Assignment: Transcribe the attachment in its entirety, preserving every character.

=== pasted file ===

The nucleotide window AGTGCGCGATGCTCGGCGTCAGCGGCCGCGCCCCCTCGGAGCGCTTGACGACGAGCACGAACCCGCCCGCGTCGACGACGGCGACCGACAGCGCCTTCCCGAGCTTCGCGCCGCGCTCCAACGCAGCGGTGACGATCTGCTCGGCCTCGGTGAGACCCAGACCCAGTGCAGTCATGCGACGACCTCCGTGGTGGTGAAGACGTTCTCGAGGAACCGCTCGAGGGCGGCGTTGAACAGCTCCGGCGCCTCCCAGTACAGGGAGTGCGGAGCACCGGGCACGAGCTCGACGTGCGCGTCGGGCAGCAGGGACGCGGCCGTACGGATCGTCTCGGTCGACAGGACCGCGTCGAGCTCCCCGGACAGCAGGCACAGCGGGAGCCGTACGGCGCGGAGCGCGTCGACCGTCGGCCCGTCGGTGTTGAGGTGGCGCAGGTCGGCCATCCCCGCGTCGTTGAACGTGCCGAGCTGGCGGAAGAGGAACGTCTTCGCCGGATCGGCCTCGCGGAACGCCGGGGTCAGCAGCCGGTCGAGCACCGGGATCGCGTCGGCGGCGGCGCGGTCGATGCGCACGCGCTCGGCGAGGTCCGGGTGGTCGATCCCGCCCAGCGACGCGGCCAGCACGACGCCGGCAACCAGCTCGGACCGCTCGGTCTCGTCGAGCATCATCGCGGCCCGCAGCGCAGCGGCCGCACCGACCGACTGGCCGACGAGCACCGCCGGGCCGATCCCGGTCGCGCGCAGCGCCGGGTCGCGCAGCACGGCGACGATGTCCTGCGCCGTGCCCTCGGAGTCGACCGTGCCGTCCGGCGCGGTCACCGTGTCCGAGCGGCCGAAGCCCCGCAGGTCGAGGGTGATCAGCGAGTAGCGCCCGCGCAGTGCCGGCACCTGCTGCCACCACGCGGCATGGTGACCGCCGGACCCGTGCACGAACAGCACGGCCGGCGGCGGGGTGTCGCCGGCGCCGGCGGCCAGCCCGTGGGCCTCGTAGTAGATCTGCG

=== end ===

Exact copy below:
The nucleotide window AGTGCGCGATGCTCGGCGTCAGCGGCCGCGCCCCCTCGGAGCGCTTGACGACGAGCACGAACCCGCCCGCGTCGACGACGGCGACCGACAGCGCCTTCCCGAGCTTCGCGCCGCGCTCCAACGCAGCGGTGACGATCTGCTCGGCCTCGGTGAGACCCAGACCCAGTGCAGTCATGCGACGACCTCCGTGGTGGTGAAGACGTTCTCGAGGAACCGCTCGAGGGCGGCGTTGAACAGCTCCGGCGCCTCCCAGTACAGGGAGTGCGGAGCACCGGGCACGAGCTCGACGTGCGCGTCGGGCAGCAGGGACGCGGCCGTACGGATCGTCTCGGTCGACAGGACCGCGTCGAGCTCCCCGGACAGCAGGCACAGCGGGAGCCGTACGGCGCGGAGCGCGTCGACCGTCGGCCCGTCGGTGTTGAGGTGGCGCAGGTCGGCCATCCCCGCGTCGTTGAACGTGCCGAGCTGGCGGAAGAGGAACGTCTTCGCCGGATCGGCCTCGCGGAACGCCGGGGTCAGCAGCCGGTCGAGCACCGGGATCGCGTCGGCGGCGGCGCGGTCGATGCGCACGCGCTCGGCGAGGTCCGGGTGGTCGATCCCGCCCAGCGACGCGGCCAGCACGACGCCGGCAACCAGCTCGGACCGCTCGGTCTCGTCGAGCATCATCGCGGCCCGCAGCGCAGCGGCCGCACCGACCGACTGGCCGACGAGCACCGCCGGGCCGATCCCGGTCGCGCGCAGCGCCGGGTCGCGCAGCACGGCGACGATGTCCTGCGCCGTGCCCTCGGAGTCGACCGTGCCGTCCGGCGCGGTCACCGTGTCCGAGCGGCCGAAGCCCCGCAGGTCGAGGGTGATCAGCGAGTAGCGCCCGCGCAGTGCCGGCACCTGCTGCCACCACGCGGCATGGTGACCGCCGGACCCGTGCACGAACAGCACGGCCGGCGGCGGGGTGTCGCCGGCGCCGGCGGCCAGCCCGTGGGCCTCGTAGTAGATCTGCG